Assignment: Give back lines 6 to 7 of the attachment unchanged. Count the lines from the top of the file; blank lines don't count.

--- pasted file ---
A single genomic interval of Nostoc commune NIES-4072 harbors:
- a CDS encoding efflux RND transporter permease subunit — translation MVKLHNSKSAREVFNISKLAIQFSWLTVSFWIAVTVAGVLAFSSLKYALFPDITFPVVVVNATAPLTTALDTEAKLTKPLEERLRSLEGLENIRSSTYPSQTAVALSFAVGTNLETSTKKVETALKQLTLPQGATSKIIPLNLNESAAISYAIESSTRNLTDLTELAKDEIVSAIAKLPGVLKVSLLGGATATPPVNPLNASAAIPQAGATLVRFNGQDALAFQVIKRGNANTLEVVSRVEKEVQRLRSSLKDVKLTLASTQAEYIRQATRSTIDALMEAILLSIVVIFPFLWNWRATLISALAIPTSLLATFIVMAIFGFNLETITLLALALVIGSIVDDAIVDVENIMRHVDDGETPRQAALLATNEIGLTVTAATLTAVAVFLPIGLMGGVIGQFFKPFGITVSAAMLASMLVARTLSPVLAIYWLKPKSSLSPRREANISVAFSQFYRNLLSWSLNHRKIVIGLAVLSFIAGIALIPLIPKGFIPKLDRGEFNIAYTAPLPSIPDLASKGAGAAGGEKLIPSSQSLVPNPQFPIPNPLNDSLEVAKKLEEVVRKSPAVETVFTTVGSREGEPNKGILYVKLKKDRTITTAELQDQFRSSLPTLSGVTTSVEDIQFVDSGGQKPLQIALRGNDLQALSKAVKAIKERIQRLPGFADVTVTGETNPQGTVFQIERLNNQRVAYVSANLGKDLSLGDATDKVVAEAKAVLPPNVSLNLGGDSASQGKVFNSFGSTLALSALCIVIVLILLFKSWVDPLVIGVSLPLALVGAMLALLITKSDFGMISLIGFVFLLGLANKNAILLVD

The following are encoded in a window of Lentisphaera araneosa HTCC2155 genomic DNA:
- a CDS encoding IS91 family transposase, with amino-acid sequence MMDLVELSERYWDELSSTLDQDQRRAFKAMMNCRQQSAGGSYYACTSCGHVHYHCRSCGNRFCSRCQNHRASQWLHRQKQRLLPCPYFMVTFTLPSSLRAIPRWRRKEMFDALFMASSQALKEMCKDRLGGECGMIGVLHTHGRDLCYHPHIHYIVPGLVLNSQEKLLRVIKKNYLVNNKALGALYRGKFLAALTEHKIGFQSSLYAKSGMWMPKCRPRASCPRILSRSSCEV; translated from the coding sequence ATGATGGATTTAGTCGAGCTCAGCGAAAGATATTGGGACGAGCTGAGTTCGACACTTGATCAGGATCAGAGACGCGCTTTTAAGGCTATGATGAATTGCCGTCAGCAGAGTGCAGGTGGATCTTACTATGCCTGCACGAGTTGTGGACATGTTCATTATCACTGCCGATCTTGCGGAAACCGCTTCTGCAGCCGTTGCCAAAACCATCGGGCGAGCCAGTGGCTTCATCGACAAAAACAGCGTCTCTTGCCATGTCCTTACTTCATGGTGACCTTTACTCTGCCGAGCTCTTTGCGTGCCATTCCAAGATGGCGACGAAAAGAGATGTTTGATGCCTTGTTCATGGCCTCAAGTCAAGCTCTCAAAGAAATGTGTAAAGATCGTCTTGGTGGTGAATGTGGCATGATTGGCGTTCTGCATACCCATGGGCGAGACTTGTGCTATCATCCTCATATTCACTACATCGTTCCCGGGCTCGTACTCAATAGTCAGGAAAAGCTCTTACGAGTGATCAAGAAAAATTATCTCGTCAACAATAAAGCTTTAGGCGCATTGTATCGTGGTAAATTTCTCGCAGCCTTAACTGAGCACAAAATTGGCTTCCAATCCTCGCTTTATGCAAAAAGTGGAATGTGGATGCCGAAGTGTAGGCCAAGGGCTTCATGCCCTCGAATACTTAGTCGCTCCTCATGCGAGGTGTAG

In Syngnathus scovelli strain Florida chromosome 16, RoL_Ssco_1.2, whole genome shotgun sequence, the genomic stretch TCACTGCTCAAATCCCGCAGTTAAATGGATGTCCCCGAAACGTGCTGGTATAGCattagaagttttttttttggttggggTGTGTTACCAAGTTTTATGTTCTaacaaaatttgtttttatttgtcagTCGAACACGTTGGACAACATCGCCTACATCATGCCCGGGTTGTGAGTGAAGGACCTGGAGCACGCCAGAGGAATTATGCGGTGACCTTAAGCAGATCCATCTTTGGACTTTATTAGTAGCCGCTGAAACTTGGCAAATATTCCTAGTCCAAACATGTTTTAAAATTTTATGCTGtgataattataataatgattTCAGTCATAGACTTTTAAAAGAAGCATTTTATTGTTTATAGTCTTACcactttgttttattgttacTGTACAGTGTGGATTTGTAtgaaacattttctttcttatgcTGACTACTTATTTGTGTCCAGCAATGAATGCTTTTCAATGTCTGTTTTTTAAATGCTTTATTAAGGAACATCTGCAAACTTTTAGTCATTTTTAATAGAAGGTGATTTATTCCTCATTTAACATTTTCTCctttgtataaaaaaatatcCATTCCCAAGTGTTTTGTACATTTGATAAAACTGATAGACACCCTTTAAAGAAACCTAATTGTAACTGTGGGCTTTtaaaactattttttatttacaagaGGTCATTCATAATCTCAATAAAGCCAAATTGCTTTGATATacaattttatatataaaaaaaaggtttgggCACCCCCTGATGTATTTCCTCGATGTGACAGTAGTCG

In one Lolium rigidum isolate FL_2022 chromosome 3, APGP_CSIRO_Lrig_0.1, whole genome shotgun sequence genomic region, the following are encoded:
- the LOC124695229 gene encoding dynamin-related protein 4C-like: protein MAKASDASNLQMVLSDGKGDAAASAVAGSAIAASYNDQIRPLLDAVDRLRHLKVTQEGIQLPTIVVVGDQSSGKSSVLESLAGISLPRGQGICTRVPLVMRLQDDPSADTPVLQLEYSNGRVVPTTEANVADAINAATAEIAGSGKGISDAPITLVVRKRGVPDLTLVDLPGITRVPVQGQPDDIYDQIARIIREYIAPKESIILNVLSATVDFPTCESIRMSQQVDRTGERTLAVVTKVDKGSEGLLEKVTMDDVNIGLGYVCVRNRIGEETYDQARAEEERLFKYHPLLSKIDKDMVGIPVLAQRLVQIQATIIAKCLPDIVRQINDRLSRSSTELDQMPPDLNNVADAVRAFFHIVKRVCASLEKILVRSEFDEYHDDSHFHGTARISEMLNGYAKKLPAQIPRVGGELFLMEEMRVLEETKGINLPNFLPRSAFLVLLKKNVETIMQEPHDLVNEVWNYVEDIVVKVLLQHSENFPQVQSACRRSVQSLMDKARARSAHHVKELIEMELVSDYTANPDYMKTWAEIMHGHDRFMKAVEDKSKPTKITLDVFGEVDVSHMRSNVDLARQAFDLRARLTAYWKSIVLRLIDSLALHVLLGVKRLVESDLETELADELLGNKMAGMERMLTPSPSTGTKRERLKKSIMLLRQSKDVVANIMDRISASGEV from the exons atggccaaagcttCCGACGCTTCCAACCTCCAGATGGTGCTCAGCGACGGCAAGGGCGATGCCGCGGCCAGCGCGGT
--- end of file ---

In one Lolium rigidum isolate FL_2022 chromosome 3, APGP_CSIRO_Lrig_0.1, whole genome shotgun sequence genomic region, the following are encoded:
- the LOC124695229 gene encoding dynamin-related protein 4C-like: protein MAKASDASNLQMVLSDGKGDAAASAVAGSAIAASYNDQIRPLLDAVDRLRHLKVTQEGIQLPTIVVVGDQSSGKSSVLESLAGISLPRGQGICTRVPLVMRLQDDPSADTPVLQLEYSNGRVVPTTEANVADAINAATAEIAGSGKGISDAPITLVVRKRGVPDLTLVDLPGITRVPVQGQPDDIYDQIARIIREYIAPKESIILNVLSATVDFPTCESIRMSQQVDRTGERTLAVVTKVDKGSEGLLEKVTMDDVNIGLGYVCVRNRIGEETYDQARAEEERLFKYHPLLSKIDKDMVGIPVLAQRLVQIQATIIAKCLPDIVRQINDRLSRSSTELDQMPPDLNNVADAVRAFFHIVKRVCASLEKILVRSEFDEYHDDSHFHGTARISEMLNGYAKKLPAQIPRVGGELFLMEEMRVLEETKGINLPNFLPRSAFLVLLKKNVETIMQEPHDLVNEVWNYVEDIVVKVLLQHSENFPQVQSACRRSVQSLMDKARARSAHHVKELIEMELVSDYTANPDYMKTWAEIMHGHDRFMKAVEDKSKPTKITLDVFGEVDVSHMRSNVDLARQAFDLRARLTAYWKSIVLRLIDSLALHVLLGVKRLVESDLETELADELLGNKMAGMERMLTPSPSTGTKRERLKKSIMLLRQSKDVVANIMDRISASGEV from the exons atggccaaagcttCCGACGCTTCCAACCTCCAGATGGTGCTCAGCGACGGCAAGGGCGATGCCGCGGCCAGCGCGGT